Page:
- From Joanie:
I’m often asked the question “Why would you want to do that?”
This question sometimes comes from family and friends, but more often from acquaintances.
I’m usually asked this in response to any of the following:
- A description of what I do for a living
- Telling someone that I’m taking superfluous lessons in
something because I enjoy them or because I find running on a treadmill to be a
form of modern torture, while Parkour lessons accomplish a higher level of
fitness and makes me feel like I might have a chance in the zombie apocalypse
- Announcing that I will be going on some kind of trip,
whether it’s a weekend in the country or, as is coming up next week, a trip to
Peru to hike almost 30 miles at high altitudes to see Macchu Picchu.
I’ve never asked someone “why would you want to do that?”—I find
the question rude. If your idea of a perfect life is steady 9-5 work, with yard
work on the weekends in a nice house, that’s great. I’d find that kind of life
a slow death.
The thing is, the people who ask why don’t want to hear my answer. They’ve already made up their
minds that I’m doing something foolish or dangerous and that it has no place in
the life of a well brought up girl like me.
I’m sure people asked Magellan “why would you want to do
that?” I wonder if it frustrated him as it frustrates me.
“Why would you want to do that” is not the same as “why
would you want to go there?”—a question that simply asks what the interesting
points are. My grandmother asked me this second question last week because she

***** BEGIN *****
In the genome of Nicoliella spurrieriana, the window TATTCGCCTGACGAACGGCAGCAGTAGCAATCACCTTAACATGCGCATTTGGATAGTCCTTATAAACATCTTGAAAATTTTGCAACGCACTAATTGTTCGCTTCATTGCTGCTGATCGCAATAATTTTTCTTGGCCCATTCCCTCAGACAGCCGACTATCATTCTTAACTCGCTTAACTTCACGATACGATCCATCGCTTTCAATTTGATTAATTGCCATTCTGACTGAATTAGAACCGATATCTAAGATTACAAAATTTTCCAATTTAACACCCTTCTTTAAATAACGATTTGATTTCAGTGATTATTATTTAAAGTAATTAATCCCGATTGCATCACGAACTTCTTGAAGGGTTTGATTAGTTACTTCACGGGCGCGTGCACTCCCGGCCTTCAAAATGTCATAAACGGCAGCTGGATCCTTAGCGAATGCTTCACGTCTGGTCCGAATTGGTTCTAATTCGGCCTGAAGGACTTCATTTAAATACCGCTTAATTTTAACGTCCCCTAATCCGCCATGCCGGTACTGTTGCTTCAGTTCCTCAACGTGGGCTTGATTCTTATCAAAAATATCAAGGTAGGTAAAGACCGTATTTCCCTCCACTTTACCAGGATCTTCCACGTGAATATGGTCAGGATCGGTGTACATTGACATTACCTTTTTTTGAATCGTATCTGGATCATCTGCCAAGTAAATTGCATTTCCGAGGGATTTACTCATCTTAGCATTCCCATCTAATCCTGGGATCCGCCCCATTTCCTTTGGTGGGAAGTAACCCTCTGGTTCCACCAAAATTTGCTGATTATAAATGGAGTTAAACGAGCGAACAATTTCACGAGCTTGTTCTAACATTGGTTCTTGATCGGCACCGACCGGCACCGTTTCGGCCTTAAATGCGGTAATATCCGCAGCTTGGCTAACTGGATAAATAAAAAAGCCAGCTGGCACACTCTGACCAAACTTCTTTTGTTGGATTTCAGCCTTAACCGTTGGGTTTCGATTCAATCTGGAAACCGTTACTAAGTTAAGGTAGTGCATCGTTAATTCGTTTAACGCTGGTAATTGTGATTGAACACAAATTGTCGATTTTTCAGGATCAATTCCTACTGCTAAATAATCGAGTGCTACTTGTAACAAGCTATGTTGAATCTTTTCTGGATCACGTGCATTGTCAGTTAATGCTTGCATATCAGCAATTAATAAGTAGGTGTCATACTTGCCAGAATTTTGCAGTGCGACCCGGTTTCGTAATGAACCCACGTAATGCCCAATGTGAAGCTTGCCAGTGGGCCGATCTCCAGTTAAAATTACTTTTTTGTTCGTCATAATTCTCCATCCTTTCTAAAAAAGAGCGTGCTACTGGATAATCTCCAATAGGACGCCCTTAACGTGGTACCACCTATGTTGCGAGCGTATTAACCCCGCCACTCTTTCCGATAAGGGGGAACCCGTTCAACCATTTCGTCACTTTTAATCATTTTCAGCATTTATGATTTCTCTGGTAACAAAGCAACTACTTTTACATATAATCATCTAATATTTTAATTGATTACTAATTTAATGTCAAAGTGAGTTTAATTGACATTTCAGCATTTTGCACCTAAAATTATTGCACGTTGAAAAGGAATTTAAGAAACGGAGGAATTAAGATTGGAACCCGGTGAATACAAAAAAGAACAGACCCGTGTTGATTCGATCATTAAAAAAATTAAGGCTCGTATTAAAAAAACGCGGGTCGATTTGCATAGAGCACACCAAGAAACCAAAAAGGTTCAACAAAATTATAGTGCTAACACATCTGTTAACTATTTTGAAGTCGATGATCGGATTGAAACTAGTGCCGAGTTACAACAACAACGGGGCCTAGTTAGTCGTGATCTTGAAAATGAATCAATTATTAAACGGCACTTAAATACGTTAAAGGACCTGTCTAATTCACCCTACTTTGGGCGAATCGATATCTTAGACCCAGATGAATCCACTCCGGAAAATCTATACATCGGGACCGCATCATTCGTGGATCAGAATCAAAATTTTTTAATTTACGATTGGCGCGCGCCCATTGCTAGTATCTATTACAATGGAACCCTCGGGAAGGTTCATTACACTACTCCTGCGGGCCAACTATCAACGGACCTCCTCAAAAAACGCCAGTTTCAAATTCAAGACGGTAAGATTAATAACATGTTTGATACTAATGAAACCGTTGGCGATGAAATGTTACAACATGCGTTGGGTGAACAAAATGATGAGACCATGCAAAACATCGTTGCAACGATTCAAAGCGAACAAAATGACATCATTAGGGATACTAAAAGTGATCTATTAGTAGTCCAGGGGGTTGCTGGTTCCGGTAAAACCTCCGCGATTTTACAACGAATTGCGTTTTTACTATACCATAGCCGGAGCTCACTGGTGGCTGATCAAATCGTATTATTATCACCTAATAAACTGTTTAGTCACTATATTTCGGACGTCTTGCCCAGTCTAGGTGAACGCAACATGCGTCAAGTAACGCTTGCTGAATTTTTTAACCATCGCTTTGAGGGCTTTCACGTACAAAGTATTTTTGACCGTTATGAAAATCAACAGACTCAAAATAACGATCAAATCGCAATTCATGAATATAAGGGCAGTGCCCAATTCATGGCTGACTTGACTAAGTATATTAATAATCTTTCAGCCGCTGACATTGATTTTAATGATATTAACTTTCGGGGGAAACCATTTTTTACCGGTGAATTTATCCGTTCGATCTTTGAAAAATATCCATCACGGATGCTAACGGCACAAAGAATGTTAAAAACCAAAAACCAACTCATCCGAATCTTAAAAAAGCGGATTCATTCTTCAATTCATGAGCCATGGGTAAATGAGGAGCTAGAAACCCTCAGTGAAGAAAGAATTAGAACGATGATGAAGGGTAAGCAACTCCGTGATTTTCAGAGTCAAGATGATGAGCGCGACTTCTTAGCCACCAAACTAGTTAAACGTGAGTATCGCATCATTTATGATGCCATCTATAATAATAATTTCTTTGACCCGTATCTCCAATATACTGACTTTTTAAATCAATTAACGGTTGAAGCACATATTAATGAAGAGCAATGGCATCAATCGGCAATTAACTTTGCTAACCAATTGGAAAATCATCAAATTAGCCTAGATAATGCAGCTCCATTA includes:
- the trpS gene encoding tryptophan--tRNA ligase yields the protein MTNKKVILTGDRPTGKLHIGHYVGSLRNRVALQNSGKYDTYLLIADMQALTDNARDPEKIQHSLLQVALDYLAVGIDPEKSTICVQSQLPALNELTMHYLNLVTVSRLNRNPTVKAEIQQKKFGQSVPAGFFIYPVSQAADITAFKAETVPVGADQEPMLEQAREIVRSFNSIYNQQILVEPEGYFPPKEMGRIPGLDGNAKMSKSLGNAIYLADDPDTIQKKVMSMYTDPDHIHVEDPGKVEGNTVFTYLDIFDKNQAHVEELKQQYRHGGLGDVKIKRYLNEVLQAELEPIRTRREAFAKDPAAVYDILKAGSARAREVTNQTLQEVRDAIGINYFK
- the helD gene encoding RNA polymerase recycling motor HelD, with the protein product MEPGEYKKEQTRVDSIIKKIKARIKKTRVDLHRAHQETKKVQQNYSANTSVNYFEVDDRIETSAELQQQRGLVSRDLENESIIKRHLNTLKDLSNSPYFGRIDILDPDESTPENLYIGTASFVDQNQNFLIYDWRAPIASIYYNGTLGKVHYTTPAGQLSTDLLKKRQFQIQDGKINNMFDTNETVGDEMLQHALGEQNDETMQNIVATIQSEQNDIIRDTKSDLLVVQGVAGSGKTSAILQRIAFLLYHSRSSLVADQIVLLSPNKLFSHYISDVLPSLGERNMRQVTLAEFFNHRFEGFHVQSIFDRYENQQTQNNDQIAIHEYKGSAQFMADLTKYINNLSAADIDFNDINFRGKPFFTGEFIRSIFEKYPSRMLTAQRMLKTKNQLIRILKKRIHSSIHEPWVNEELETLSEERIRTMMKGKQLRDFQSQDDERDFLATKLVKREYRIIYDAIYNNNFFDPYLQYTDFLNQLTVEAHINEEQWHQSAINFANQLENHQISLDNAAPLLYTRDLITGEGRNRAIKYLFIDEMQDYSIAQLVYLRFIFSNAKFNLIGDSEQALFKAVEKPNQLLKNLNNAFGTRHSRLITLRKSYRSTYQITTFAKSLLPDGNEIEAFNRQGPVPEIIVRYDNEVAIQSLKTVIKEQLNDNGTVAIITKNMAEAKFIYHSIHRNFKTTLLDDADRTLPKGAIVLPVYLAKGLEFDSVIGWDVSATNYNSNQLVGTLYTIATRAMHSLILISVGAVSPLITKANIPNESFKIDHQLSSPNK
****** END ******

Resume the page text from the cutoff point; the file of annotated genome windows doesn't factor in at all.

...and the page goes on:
didn’t know much about Macchu Picchu. And she listened, interested, at the
wonders we will see. And it reminded her of when she went to Australia and got
to snorkel in the Great Barrier Reef and see another part of the world where
life was different and where wonders abounded.
I share my grandmother’s love of adventure and travel, and I
took to heart her advice to “do these
things while you’re young.” There are many things, I’m sure, still on her
to-do list that she won’t be able to do in her lifetime. We’re a family of to-do,
not a bucket list family—buckets can be put down for years, and the unfinished
contents, when gazed upon years later, just fill a person with regret. A to-do
list creates a sense of urgency that makes you make it happen. And I know that
there will be many things on my grand to-do list, just like my daily to-do
list, that just don’t get done in the time allotted. Nevertheless, I have to
try—to see the world, to experience something outside my ken, to learn new
skills—these are the things that make me feel alive, the things that kill the
materialist culture’s hold on me and make me feel closer to God.
But explaining all this to a why-would-you-want-to-do-that
person is moot. They ask the question with a judgmental tone and look. I’m not
sure if it’s an attempt to talk me out of an activity because of safety, or if
it’s through a feeling of superiority because they make “better” financial
choices than me. And whatever it is, I don’t care.
So here is my answer. I don’t always give the whole spiel to
the person who asks, mostly because I don’t think they care. But this is the
Because why not?
Why not do something unusual that fills me with joy? Why not see the beauty
that exists in the world? Why not meet new people? If I wasn’t put on this
earth to see exotic Patagonia, then why am I alive at all? Why not?
Dear readers, I hope that today you do something because “why
not?” and you ignore the naysayers. Michal and I will not be posting for the
next two weeks, what with not being willing to drag our computers to Peru and
especially on a hike through the Andes mountains. But we’ll be back, and we’ll
have even more stories of camping—though this one won’t end in a Holiday Inn,
like the stories found here